Most of the prints in "In Unison" look as though they want to be oil paintings. If they were, they would be large - even vast. The totemic forms and characters in prints by two native Washington artists, Akili Ron Anderson and bk.iamART.adams, are cousin to mythical forms in the early, often wall-size paintings by Jackson Pollock and Mark Rothko. Contemporary painter Susan Rothenberg also has continued working in this arena, and at a similarly large scale. The mythological is well-explored territory for abstraction, and at a restricted scale, these forms come across as meek.

Even if they are the same size, not all of the works in "In Unison" are so humble. For "OPEN 3," Walter Kravitz (an artist whose works typically occupy whole rooms) took graphite, ink and charcoal to the surface of his oil-based monotype. The results are animated and could be the product of a woodcut or even an animation still, like the work of South African cartoonist William Kentridge, although it looks like neither. Instead, "OPEN 3" looks like a print.

Another standout is a screenprint by George Mason new media professor Edgar Endress that is drawn from a larger series called "Centropia." The print has figurative illustrations of well-met gentlemen, adventurers and soldiers whose heads have been replaced by those of birds. These figures could be Victorian visions of the falcon-headed Egyptian sun god, Ra. Wearing coats with tails and bearing muskets, Endress's bird men are arranged in an encyclopedic format. Scattered fragments of pronunciation text bolster the impression of a field guide.

Endress's screenprint is one of very few figurative works in "In Unison," and the only work that would have a home in today's popular print forums. The cutesy combination of nature and vintage dress would appeal to fans of Etsy, a Web hub for crafters. The print looks like something that might be sold on 20x200, a popular program run by New York's Jen Bekman Gallery, which sells fine-art prints in large editions at low costs ($20, $200 and $2,000).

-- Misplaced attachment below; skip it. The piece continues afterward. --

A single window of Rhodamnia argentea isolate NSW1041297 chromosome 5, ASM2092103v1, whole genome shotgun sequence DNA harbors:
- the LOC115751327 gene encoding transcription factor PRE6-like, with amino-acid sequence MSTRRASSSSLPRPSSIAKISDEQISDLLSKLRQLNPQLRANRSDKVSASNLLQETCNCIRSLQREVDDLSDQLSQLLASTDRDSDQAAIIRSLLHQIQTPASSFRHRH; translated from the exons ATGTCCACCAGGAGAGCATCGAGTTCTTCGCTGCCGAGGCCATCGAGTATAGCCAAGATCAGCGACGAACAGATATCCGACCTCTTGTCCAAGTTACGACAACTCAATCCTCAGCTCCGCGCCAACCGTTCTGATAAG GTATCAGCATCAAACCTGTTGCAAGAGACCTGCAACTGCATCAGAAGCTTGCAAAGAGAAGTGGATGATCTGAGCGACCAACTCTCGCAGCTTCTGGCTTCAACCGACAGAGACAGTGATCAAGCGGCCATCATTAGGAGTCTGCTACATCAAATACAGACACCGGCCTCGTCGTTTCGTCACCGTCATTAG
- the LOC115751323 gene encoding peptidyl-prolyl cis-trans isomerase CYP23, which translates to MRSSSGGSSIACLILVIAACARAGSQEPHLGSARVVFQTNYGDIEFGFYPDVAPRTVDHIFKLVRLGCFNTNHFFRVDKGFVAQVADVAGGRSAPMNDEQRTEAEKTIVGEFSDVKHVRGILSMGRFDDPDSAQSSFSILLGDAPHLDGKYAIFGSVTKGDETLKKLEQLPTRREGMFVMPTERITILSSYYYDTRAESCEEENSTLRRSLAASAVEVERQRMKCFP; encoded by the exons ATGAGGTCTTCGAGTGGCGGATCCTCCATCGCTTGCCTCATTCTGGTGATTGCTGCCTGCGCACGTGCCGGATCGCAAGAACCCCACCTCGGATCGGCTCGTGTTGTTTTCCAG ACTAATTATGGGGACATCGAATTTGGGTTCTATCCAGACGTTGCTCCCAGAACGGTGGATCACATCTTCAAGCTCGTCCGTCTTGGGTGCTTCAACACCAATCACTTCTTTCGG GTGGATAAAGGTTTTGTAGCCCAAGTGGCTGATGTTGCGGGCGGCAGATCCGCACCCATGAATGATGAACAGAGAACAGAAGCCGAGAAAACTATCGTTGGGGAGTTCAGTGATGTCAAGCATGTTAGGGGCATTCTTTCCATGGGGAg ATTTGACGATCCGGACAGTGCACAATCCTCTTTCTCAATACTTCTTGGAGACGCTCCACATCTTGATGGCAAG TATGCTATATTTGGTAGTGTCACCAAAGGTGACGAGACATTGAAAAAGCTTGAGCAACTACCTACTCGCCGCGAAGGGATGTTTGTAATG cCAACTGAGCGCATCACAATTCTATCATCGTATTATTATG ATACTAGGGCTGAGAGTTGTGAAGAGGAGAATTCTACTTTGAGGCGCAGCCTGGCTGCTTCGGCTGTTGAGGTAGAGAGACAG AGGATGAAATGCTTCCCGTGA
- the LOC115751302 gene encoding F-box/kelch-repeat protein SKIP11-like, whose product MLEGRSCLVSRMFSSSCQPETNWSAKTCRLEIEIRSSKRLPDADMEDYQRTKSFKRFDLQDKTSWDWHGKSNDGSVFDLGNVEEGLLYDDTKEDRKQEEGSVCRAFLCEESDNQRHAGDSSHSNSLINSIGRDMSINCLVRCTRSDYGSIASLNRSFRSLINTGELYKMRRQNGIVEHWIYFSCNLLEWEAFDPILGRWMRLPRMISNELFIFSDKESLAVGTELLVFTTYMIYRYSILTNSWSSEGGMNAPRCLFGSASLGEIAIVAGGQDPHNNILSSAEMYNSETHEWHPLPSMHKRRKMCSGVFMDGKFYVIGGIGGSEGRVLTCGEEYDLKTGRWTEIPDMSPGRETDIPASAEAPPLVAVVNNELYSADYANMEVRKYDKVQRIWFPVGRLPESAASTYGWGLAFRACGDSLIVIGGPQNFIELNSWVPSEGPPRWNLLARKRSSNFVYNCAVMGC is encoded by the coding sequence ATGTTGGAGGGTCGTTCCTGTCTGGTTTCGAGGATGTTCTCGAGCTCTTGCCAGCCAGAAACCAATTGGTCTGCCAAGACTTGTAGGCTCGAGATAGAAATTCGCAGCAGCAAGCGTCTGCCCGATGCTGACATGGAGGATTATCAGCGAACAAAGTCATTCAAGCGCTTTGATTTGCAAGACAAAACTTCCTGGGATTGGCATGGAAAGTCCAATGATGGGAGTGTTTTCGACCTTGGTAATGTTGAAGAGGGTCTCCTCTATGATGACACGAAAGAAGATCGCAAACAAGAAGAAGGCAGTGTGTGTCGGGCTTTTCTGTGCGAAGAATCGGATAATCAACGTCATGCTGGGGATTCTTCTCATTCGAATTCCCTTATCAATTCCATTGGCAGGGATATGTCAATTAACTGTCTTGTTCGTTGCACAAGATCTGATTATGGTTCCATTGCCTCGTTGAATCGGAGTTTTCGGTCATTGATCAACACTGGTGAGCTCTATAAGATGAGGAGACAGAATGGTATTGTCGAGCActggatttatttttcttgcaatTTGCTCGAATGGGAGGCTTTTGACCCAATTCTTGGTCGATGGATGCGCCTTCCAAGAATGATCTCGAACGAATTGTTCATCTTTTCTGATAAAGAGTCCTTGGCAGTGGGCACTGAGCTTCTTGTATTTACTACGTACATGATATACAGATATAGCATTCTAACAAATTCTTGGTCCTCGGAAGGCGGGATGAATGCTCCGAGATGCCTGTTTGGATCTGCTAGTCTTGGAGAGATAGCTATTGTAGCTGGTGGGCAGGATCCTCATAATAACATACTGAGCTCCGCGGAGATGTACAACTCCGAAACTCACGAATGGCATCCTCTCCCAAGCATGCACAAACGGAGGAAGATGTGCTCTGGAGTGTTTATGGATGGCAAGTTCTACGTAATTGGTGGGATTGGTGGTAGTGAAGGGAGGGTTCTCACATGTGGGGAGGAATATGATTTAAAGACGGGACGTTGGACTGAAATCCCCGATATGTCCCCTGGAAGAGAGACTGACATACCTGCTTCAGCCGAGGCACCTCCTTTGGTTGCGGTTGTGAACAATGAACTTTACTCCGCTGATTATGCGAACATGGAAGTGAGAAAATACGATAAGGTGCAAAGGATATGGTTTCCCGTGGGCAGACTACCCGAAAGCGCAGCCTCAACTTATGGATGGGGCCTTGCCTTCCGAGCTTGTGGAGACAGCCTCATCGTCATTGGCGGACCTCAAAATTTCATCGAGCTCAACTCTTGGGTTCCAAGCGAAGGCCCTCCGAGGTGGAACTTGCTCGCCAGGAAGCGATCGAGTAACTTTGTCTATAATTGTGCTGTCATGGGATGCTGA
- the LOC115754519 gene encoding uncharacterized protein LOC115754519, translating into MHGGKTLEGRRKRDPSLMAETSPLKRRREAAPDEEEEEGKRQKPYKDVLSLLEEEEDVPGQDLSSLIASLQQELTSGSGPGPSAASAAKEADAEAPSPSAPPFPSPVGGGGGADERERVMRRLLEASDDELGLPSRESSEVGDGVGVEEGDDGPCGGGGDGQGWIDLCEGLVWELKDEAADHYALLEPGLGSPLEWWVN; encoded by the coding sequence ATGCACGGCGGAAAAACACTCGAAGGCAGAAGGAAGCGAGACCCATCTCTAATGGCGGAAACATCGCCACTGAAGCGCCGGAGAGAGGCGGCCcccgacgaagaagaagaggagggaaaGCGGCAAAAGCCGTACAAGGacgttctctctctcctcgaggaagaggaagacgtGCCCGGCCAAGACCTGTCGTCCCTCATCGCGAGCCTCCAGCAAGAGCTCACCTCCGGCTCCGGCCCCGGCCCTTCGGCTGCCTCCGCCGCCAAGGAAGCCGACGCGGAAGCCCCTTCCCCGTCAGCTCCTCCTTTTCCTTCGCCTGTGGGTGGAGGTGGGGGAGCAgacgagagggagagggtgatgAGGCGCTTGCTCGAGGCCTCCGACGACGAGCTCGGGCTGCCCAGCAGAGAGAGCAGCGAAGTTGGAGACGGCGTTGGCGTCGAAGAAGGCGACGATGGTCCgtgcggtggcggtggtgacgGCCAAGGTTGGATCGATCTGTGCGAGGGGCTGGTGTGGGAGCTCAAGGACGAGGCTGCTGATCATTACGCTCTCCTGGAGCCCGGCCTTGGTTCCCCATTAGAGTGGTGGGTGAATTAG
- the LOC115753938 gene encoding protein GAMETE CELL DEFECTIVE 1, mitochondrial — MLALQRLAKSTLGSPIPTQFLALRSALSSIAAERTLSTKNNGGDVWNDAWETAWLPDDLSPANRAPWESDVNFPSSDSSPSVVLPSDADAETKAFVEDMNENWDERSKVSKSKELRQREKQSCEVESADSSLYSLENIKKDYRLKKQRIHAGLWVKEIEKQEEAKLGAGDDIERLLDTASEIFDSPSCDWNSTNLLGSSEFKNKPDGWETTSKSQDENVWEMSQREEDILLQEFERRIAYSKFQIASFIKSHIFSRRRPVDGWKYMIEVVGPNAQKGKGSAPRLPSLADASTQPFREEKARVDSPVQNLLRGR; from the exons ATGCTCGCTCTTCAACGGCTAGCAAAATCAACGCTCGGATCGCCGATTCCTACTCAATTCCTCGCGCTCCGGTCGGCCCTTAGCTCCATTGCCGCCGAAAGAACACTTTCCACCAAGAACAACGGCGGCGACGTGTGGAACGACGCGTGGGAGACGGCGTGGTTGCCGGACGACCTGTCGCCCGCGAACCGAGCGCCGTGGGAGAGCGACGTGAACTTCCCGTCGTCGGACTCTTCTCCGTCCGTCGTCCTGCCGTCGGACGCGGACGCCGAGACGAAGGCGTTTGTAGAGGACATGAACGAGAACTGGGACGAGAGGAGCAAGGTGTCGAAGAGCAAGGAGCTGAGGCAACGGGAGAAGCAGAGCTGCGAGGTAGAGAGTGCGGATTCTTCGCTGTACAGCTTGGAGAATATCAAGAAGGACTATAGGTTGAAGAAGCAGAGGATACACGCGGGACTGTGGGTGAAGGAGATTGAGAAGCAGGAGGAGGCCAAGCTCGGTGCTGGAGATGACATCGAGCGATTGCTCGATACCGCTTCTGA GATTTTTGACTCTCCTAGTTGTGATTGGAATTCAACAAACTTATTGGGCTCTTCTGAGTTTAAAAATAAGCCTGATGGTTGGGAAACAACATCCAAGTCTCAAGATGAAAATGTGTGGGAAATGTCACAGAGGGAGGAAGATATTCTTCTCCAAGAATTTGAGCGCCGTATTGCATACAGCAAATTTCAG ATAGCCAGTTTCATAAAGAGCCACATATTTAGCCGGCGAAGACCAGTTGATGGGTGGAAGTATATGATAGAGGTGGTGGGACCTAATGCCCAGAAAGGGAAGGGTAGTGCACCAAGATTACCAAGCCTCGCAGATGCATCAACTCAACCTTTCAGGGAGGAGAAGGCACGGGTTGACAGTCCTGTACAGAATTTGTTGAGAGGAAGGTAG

Unlike the other painting-like prints in "In Unison," Endress's "Centropia" looks like a mass-produced print. That's a feature, not a flaw, especially given the DIY ethos that has emerged in Washington since its more painterly Color School days. It comes as no surprise that Endress, who was born in 1970, is at least a decade younger than most of the other artists in the exhibition.

To its credit, "In Unison" assembles a number of black Washington artists who were overlooked by the other Washington retrospective shows. Perhaps the value of "In Unison" is that it gets an older generation of artists out of their studios and into a new workshop environment. And the Kreeger Museum lends comfortable context to the show: Kandinsky and Paul Klee, whose paintings hang outside the exhibition, could be the show's patron saints.

But if the purpose of the print show was to give an opportunity to hallmark D.C. artists such as Yuriko Yamaguchi and Tom Green to truly experiment, then these artists failed to take it and run with it. A show that should find artists using the printmaking medium to move forward finds almost everyone looking back.